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Home | Columnists | Legal | Legal - The Economic Loss Rule and construction defect litigation Part 1: What is the Economic Loss Rule?

Legal - The Economic Loss Rule and construction defect litigation Part 1: What is the Economic Loss Rule?

image Varant Yegparian, Schiffer Odom Hicks and Johnson PLLC, Houston, TX

AUSTIN - A. Introduction. Litigation is the last place anyone in the construction industry wants to be in. That is why owners, developers, contractors, and sub-contractors should draft their contracts with an eye toward the possible lawsuit. To that end, a contract’s terms (capping damages, excluding claims, specifying specific types of relief, etc.) represent a careful allocation of the parties’ risk—the “benefit of the bargain.” Parties to a construction contract rely on the negotiated terms to provide a measure of certainty—letting them know what to expect over the course of a construction project.

    The ability to rely on a contract’s terms is especially important in litigation; being able to use a contract’s terms as defenses to a lawsuit can radically alter a person or company’s decision to sue. Therefore, knowing whether a contract’s terms can be used in a lawsuit is essential.
    A legal doctrine known as the “economic loss rule” is especially important in determining whether contractual defenses will be available in a lawsuit. Indeed, the rule provides a useful weapon to those who find themselves in litigation.
    This article is part of a three-part series which will explain what the rule is, how it works in a lawsuit, why it is important to the construction industry, and how some recent court decisions affect the rule.

B.  The Economic Loss Rule

    The economic loss rule is a legal sorting machine: put in information about the parties, the type of damage, and whether there is a contract and it will spit out whether you have a contract or tort claim.
    This sorting might not seem like much,    but drawing a line between contract and tort claims can have significant consequences for a lawsuit. This is because tort damages cannot be recovered in contract – and – contract damages cannot be recovered in tort.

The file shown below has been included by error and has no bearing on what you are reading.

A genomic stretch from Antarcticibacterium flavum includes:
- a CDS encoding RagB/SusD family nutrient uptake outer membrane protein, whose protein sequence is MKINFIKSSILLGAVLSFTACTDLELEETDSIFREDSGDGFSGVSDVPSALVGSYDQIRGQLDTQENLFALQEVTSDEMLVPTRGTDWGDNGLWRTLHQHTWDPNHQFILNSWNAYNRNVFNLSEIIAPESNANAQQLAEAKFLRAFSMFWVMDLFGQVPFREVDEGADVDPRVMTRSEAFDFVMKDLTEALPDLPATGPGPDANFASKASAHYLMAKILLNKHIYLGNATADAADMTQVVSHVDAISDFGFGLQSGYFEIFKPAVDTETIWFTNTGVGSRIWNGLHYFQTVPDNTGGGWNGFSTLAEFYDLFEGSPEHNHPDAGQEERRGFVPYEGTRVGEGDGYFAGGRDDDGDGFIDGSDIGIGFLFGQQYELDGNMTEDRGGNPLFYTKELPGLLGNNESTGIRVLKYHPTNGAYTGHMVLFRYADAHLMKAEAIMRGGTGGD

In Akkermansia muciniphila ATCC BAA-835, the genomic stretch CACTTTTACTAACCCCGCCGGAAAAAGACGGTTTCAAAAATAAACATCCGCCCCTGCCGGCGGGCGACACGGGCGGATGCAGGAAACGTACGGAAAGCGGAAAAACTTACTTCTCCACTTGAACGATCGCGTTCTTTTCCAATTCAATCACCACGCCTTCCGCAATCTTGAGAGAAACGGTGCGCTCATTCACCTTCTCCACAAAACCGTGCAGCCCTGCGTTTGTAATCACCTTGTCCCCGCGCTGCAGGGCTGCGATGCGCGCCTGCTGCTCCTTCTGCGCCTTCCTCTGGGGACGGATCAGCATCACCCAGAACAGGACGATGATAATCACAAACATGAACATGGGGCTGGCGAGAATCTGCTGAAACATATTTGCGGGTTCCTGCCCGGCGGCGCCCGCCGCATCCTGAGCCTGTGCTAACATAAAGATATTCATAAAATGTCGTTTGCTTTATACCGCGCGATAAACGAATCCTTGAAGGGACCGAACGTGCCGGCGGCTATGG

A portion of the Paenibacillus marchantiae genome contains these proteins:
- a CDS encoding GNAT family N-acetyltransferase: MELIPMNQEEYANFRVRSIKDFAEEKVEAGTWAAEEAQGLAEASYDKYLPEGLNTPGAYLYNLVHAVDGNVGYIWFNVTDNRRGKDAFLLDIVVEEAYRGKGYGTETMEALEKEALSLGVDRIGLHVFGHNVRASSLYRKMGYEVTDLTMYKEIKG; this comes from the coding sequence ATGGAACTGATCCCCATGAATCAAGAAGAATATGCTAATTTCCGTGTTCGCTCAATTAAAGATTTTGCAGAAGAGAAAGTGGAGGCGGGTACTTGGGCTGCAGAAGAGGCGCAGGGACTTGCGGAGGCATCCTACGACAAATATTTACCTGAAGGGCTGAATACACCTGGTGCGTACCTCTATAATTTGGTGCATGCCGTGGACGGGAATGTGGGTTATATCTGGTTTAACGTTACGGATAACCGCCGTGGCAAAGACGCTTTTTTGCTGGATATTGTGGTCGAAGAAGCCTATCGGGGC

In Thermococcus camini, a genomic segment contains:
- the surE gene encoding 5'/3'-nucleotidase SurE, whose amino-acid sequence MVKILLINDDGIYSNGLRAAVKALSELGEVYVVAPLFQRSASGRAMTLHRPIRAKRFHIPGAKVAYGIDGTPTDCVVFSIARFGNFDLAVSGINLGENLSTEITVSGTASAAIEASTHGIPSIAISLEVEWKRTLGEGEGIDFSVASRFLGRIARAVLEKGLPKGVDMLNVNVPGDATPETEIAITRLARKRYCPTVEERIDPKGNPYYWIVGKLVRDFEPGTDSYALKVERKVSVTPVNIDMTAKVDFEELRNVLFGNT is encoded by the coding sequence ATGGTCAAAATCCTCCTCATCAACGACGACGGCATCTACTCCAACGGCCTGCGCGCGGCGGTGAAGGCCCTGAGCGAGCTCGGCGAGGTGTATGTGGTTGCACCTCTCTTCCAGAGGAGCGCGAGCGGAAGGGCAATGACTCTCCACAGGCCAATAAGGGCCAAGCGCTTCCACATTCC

C.  Tort or Contract: What is my claim?
    In a construction defect lawsuit, the plaintiff usually asserts two types of claims: contract and tort. A breach of contract claim is straightforward: a party will claim that it had a contract with the defendant to, for example, to do all electrical subcontracting on the project. If the subcontractor fails to do its job properly, it will be liable or responsible to the plaintiff for breach of contract.
    A tort claim—i.e., one for negligence—is a little more complicated. In the example above, assume again the subcontractor did not properly install the wiring for the project. If a third-party inspector is inspecting the electrical work and gets shocked due to the faulty wiring, he could bring a personal injury suit against the subcontractor. This would be a tort claim. Importantly, the inspector could not bring a breach of contract lawsuit against the subcontractor because there is no contract between the two. The inspector’s contract would be with the project owner, not the electrical subcontractor. Therefore, the inspector’s claims would be limited exclusively to tort—not contract—damages.

D.  The Economic Loss Rule, Again: What does it do?
    Returning to the example above, the inspector could not sue electrical subcontractor for breach of contract because no contract between the two existed (hence, tort damages cannot be recovered in contract). Likewise, the project owner could not sue the subcontractor for negligence because the damage suffered by the owner—improper wiring—is covered entirely by its contract with the subcontractor. This sorting of contract and tort is the key feature of the economic loss rule.

E.  Conclusion
    The legal “sorting” provided by the economic loss rule—its way of separating contract claims from tort claims—is important in litigation. While some might think the difference between a contract and tort claim might is obvious, sometimes it is not. As will be explained in next month’s article, the economic loss rule can be particularly useful for those in the construction industry when there is an issue regarding what type of claim—whether contract or tort—a plaintiff has actually pled.

Varant Yegparian
700 Louisiana Ste. 2650
Houston, Tx 77002  •  Tel: 713.255.4109

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Reesa Doebbler reesa@constructionnews.net